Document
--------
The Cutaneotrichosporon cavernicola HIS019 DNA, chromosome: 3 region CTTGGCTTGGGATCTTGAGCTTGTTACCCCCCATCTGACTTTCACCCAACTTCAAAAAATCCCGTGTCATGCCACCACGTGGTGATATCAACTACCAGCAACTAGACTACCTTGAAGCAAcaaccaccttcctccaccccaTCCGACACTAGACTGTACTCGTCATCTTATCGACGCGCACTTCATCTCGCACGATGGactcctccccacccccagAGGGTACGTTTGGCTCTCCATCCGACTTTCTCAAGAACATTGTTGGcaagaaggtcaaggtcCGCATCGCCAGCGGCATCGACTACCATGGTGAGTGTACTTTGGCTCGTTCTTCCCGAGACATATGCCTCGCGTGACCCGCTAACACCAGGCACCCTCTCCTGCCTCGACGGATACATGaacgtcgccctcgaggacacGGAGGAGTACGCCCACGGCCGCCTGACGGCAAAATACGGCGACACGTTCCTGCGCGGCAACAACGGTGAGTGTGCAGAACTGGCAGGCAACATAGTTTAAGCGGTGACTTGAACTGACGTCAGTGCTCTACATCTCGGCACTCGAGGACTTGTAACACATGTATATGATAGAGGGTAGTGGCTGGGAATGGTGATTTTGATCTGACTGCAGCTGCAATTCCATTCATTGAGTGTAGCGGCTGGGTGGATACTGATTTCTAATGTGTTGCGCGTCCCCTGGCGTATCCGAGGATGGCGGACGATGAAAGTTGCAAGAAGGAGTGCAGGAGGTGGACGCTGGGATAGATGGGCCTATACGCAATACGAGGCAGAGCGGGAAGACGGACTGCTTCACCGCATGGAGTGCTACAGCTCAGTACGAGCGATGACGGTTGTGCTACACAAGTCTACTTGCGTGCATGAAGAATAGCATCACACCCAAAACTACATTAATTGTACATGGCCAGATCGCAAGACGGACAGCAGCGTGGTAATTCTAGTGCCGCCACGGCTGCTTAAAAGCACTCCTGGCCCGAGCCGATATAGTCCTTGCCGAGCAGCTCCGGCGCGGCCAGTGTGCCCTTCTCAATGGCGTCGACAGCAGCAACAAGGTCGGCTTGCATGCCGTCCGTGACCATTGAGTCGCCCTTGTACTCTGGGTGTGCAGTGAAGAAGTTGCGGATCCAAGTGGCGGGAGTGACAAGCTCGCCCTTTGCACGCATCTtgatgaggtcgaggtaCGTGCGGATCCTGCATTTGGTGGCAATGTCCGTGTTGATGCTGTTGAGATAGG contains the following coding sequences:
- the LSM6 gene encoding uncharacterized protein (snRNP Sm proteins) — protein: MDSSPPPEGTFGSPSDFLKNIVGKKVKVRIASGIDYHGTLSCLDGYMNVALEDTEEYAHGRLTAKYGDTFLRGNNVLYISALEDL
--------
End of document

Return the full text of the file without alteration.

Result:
The Cutaneotrichosporon cavernicola HIS019 DNA, chromosome: 3 region CTTGGCTTGGGATCTTGAGCTTGTTACCCCCCATCTGACTTTCACCCAACTTCAAAAAATCCCGTGTCATGCCACCACGTGGTGATATCAACTACCAGCAACTAGACTACCTTGAAGCAAcaaccaccttcctccaccccaTCCGACACTAGACTGTACTCGTCATCTTATCGACGCGCACTTCATCTCGCACGATGGactcctccccacccccagAGGGTACGTTTGGCTCTCCATCCGACTTTCTCAAGAACATTGTTGGcaagaaggtcaaggtcCGCATCGCCAGCGGCATCGACTACCATGGTGAGTGTACTTTGGCTCGTTCTTCCCGAGACATATGCCTCGCGTGACCCGCTAACACCAGGCACCCTCTCCTGCCTCGACGGATACATGaacgtcgccctcgaggacacGGAGGAGTACGCCCACGGCCGCCTGACGGCAAAATACGGCGACACGTTCCTGCGCGGCAACAACGGTGAGTGTGCAGAACTGGCAGGCAACATAGTTTAAGCGGTGACTTGAACTGACGTCAGTGCTCTACATCTCGGCACTCGAGGACTTGTAACACATGTATATGATAGAGGGTAGTGGCTGGGAATGGTGATTTTGATCTGACTGCAGCTGCAATTCCATTCATTGAGTGTAGCGGCTGGGTGGATACTGATTTCTAATGTGTTGCGCGTCCCCTGGCGTATCCGAGGATGGCGGACGATGAAAGTTGCAAGAAGGAGTGCAGGAGGTGGACGCTGGGATAGATGGGCCTATACGCAATACGAGGCAGAGCGGGAAGACGGACTGCTTCACCGCATGGAGTGCTACAGCTCAGTACGAGCGATGACGGTTGTGCTACACAAGTCTACTTGCGTGCATGAAGAATAGCATCACACCCAAAACTACATTAATTGTACATGGCCAGATCGCAAGACGGACAGCAGCGTGGTAATTCTAGTGCCGCCACGGCTGCTTAAAAGCACTCCTGGCCCGAGCCGATATAGTCCTTGCCGAGCAGCTCCGGCGCGGCCAGTGTGCCCTTCTCAATGGCGTCGACAGCAGCAACAAGGTCGGCTTGCATGCCGTCCGTGACCATTGAGTCGCCCTTGTACTCTGGGTGTGCAGTGAAGAAGTTGCGGATCCAAGTGGCGGGAGTGACAAGCTCGCCCTTTGCACGCATCTtgatgaggtcgaggtaCGTGCGGATCCTGCATTTGGTGGCAATGTCCGTGTTGATGCTGTTGAGATAGG contains the following coding sequences:
- the LSM6 gene encoding uncharacterized protein (snRNP Sm proteins) — protein: MDSSPPPEGTFGSPSDFLKNIVGKKVKVRIASGIDYHGTLSCLDGYMNVALEDTEEYAHGRLTAKYGDTFLRGNNVLYISALEDL